Parkinson's Disease - Treatments

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What is the treatment for Parkinson's disease?

There is currently no treatment to cure Parkinson's disease. Several therapies are available to delay the onset of motor symptoms and to ameliorate motor symptoms. All of these therapies are designed to increase the amount of dopamine in the brain either by replacing dopamine, mimicking dopamine, or prolonging the effect of dopamine by inhibiting its breakdown. Studies have shown that early therapy in the non-motor stage can delay the onset of motor symptoms, thereby extending quality of life.

The most effective therapy for Parkinson's disease is levodopa (Sinemet), which is converted to dopamine in the brain. However, because long-term treatment with levodopa can lead to unpleasant side effects (a shortened response to each dose, painful cramps, and involuntary movements), its use is often delayed until motor impairment is more severe. Levodopa is frequently prescribed together with carbidopa (Sinemet), which prevents levodopa from being broken down before it reaches the brain. Co-treatment with carbidopa allows for a lower levodopa dose, thereby reducing side effects.

In earlier stages of Parkinson's disease, substances that mimic the action of dopamine (dopamine agonists), and substances that reduce the breakdown of dopamine (monoamine oxidase type B (MAO-B) inhibitors) can be very efficacious in relieving motor symptoms. Unpleasant side effects of these preparations are quite common, including swelling caused by fluid accumulation in body tissues, drowsiness, constipation, dizziness, hallucinations, and nausea.

For some individuals with advanced, virtually unmanageable motor symptoms, surgery may be an option. In deep brain stimulation (DBS), the surgeon implants electrodes to stimulate areas of the brain involved in movement. In another type of surgery, specific areas in the brain that cause Parkinson's symptoms are destroyed.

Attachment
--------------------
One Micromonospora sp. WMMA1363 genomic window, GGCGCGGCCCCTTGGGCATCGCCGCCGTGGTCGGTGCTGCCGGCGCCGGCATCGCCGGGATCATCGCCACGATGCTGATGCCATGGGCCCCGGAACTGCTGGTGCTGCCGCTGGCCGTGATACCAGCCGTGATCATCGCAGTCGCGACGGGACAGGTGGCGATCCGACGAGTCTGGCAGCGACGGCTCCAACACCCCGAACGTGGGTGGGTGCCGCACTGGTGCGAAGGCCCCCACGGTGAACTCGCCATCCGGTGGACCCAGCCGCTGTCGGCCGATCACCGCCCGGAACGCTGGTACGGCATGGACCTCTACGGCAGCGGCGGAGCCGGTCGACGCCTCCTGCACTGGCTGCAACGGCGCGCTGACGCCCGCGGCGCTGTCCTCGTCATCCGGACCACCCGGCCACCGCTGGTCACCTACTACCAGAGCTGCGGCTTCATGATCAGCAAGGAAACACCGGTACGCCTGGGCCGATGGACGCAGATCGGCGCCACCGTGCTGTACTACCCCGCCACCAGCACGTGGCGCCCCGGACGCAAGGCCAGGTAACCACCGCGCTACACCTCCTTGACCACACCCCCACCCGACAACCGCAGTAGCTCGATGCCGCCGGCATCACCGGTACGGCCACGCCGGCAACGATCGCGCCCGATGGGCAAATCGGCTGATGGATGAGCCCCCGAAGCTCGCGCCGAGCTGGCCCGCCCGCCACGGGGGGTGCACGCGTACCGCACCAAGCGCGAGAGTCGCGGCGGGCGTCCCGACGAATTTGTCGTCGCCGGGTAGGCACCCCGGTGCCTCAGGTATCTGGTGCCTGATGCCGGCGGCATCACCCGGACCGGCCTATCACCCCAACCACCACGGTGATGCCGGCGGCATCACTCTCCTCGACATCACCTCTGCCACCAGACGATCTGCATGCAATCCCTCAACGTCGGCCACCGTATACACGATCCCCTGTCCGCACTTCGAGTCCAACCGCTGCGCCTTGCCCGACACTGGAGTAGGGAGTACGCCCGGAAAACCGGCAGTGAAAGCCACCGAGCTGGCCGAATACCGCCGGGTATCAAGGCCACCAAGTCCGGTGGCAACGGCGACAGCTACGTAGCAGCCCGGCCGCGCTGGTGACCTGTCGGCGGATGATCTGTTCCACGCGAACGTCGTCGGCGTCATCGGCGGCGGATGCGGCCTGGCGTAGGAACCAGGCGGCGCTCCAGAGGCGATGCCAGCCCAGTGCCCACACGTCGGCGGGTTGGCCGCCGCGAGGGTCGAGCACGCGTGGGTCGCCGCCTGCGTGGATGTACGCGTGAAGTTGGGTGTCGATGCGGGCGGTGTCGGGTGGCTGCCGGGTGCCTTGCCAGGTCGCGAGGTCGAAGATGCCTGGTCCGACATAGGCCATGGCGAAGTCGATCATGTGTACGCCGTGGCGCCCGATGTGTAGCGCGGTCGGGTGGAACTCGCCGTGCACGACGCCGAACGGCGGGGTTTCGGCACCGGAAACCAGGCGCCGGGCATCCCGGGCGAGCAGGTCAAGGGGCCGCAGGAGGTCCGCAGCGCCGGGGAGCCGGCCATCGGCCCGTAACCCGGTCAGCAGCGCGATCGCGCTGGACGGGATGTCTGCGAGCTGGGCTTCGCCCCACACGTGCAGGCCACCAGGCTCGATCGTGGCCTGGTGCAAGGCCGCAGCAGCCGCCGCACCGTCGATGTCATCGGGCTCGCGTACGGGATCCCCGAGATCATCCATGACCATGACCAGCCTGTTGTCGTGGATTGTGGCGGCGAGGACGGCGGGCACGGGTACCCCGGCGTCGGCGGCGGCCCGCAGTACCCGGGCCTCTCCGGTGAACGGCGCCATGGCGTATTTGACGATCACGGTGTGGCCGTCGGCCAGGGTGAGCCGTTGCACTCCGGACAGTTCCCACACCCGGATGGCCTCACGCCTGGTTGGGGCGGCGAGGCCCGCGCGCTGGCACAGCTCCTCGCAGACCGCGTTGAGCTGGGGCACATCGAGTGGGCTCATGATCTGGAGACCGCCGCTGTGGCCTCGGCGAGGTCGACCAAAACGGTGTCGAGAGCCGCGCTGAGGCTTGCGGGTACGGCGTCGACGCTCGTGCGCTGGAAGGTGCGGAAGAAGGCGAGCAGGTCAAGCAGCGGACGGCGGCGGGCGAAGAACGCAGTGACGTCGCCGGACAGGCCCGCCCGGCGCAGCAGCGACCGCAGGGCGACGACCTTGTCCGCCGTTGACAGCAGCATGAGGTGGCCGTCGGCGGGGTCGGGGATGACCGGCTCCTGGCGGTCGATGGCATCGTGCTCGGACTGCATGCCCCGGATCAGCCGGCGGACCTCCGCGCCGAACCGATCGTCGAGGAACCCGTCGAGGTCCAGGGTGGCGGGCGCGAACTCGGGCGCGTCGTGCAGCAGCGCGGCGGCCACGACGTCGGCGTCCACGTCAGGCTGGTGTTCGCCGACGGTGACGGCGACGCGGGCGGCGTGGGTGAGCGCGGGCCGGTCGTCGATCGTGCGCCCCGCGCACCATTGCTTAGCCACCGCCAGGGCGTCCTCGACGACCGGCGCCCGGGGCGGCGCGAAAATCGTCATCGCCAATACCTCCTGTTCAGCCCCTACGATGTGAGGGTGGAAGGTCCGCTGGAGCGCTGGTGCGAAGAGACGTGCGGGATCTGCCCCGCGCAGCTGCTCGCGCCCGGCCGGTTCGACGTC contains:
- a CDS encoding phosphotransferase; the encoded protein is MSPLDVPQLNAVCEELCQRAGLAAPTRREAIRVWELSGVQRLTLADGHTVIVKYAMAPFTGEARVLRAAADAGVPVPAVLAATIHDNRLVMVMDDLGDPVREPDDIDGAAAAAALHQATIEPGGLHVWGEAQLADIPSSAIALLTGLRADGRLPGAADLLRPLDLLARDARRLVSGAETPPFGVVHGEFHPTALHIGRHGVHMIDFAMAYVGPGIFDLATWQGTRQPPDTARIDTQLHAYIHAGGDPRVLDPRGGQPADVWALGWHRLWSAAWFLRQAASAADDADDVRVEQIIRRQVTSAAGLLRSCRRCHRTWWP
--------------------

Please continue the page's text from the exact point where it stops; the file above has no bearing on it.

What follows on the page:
An alternative approach that has been explored is the use of dopamine-producing cells derived from stem cells. While stem cell therapy has great potential, more research is required before such cells can become of therapeutic value in the treatment of Parkinson's disease.

In addition to medication and surgery, general lifestyle changes (rest and exercise), physical therapy, occupational therapy, and speech therapy may be beneficial.

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See what others are saying

Comment from: shlawa, 75 or over Male (Caregiver) Published: October 08

My husband was diagnosed at age 74 with Parkinson's disease. He was put on Senemet for 6 months and then Siferol was introduced and replaced the Senemet. During this time span he was also diagnosed with dementia. He started having hallucinations, lost touch with reality. Suspecting it was the medication I took him off the Siferol (with the doctor's knowledge). He has improved dramatically.

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Comment from: Tom, 45-54 Male (Patient) Published: October 31

I was diagnosed nearly 10 years ago, when I was 38. I am now almost 48 and my Parkinson's disease (PD) is still fairly well controlled. I have started to have some difficulties between doses and have had to watch that more carefully the last year or so. I am still living independently, and yes, from what my screen name suggests, I still play the violin, but I had to stop playing at the symphony level some years ago. I still play "fiddle" type music quite well and enjoy it a lot, although if I'm not careful with medications and preparation I can have a "melt-down" and have to take a break from playing for a half-hour while I calm down and medicines kick in. Rather embarrassing at a show, but it only happens every once in a while. Life is still good!

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